Submerged mystery of WWII may be emerging at Pearl Harbor 2 may have found Japanese midget sub hit before '41 attack.


Two men may have solved a mystery that for decades has puzzled World War II historians and evaded probes by the U.S. Navy, National Park Service and the National Geographic Society.

Deep in the dark waters of the Pacific, about three miles from the entrance of Pearl Harbor, Hawaii, Gary R. Larkins and George Carter last week found the remnants of a Japanese midget submarine launched the morning of the attack against American forces Dec. 7, 1941.

What makes this find particularly significant, they say, is the strong possibility it is the midget submarine that took the first hit in the attack on Pearl Harbor -- blasted by the USS Ward 95 minutes before the Japanese began pounding the U.S. fleet.

Mr. Carter and Mr. Larkins, director of the Institute of Aeronautical Archaeological Research in Sacramento, Calif., were in a submersible craft searching for seaplanes dumped off the entrance to Pearl Harbor by the Navy in the early 1930s, when they spotted the sub's hull at 1,500 feet.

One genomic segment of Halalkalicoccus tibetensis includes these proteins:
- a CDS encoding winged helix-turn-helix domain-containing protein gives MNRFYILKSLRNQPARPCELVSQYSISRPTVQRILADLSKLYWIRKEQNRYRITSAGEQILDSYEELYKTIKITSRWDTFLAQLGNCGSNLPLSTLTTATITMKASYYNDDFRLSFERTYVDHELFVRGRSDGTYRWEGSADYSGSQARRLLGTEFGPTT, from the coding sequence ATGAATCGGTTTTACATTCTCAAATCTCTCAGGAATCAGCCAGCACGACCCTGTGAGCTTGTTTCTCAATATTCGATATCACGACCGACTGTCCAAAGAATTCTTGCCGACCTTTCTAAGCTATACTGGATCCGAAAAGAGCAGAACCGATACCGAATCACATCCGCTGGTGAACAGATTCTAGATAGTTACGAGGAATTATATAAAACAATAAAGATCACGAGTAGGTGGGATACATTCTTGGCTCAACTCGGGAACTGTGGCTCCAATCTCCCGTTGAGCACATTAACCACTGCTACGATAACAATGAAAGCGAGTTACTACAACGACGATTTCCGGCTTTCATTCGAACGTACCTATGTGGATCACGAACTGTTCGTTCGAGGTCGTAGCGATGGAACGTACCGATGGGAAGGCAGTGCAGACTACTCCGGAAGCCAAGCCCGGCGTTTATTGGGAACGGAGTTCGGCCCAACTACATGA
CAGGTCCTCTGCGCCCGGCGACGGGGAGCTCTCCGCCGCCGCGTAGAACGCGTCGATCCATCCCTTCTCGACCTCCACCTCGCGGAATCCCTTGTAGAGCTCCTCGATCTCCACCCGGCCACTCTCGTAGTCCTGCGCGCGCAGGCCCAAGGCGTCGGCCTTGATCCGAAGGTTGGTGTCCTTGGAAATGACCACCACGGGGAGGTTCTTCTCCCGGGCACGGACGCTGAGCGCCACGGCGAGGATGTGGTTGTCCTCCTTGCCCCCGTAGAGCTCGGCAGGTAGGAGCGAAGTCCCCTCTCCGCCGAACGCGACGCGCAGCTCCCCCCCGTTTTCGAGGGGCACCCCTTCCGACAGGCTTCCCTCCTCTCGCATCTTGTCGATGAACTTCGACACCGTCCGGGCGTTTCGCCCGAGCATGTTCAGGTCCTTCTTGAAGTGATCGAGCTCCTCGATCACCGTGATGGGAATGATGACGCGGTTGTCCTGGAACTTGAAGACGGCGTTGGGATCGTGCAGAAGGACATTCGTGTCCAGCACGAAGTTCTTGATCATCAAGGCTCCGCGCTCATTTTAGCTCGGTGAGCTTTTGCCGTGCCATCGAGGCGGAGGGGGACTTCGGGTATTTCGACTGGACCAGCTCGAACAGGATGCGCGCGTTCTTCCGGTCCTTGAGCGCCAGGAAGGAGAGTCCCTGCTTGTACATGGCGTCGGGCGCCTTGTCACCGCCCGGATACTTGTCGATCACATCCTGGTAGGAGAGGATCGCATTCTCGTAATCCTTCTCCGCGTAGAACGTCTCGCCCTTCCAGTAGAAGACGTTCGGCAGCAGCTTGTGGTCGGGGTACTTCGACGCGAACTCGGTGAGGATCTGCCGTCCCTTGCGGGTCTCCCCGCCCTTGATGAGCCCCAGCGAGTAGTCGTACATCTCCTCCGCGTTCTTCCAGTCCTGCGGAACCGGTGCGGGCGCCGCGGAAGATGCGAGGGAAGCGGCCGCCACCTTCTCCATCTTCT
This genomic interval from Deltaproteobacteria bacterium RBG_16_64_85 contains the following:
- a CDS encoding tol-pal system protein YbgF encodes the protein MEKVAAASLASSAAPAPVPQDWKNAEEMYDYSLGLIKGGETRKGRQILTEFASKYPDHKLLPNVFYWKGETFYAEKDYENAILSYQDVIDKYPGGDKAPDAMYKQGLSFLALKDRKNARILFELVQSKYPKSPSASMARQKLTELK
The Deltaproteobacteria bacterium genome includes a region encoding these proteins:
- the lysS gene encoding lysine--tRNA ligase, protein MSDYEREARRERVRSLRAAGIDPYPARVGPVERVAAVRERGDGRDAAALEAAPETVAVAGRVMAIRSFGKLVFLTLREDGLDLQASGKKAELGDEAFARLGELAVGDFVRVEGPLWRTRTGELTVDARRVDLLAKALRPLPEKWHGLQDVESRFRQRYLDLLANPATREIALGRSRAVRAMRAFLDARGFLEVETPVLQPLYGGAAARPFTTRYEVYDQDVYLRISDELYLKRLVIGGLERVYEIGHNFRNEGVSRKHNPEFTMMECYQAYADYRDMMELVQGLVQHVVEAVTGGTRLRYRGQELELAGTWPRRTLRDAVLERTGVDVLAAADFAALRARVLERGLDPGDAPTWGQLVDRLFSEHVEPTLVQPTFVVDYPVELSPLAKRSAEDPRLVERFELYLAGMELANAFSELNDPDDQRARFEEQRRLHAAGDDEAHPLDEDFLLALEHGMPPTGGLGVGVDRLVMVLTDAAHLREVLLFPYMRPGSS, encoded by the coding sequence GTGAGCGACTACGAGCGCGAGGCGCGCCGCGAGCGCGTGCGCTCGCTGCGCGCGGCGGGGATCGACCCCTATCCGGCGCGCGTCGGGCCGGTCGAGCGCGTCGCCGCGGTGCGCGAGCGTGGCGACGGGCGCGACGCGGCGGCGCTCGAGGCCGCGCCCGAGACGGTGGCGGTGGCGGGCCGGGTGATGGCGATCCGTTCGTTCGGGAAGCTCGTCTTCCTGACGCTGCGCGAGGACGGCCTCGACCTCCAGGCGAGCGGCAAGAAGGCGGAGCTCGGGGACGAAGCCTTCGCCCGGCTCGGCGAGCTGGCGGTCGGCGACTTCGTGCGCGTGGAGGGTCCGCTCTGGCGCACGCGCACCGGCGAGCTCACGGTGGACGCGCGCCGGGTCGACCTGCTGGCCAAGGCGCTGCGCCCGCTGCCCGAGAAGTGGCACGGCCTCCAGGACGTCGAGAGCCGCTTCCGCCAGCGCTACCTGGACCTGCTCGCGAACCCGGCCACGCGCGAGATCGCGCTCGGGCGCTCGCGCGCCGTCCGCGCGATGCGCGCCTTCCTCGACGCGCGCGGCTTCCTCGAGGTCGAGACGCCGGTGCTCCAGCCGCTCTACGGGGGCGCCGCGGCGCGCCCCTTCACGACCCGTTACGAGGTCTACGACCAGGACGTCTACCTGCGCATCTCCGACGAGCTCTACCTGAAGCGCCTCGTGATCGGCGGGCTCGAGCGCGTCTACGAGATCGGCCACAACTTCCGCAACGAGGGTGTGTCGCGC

Although they believed the sub had sunk in that area, Mr. Larkins said they were stunned by their good luck.

"My first words probably aren't printable, but my first thought was, 'That's it -- the Japanese minisubmarine they are all looking for,' " he said.

Robert Chenoweth, curator of the USS Arizona Memorial in Honolulu, said that the find could help clear up the mystery of what happened to two of five such submarines, carrying two men and two torpedoes each, launched by larger Japanese submarines before the attack.

Three have been accounted for, Mr. Chenoweth said. A fourth was never heard from after launching.

And a fifth took a shell through its conning tower and was hit by depth charges from the USS Ward after the sub's periscope was sited following a supply ship.

If closer underwater examination reveals such a shell hole in the tower, Mr. Chenoweth said, "I'll believe it was the one involved in the incident called 'the first shot of the war.' "

He and Mr. Larkins said they are searching for funds to continue the survey.

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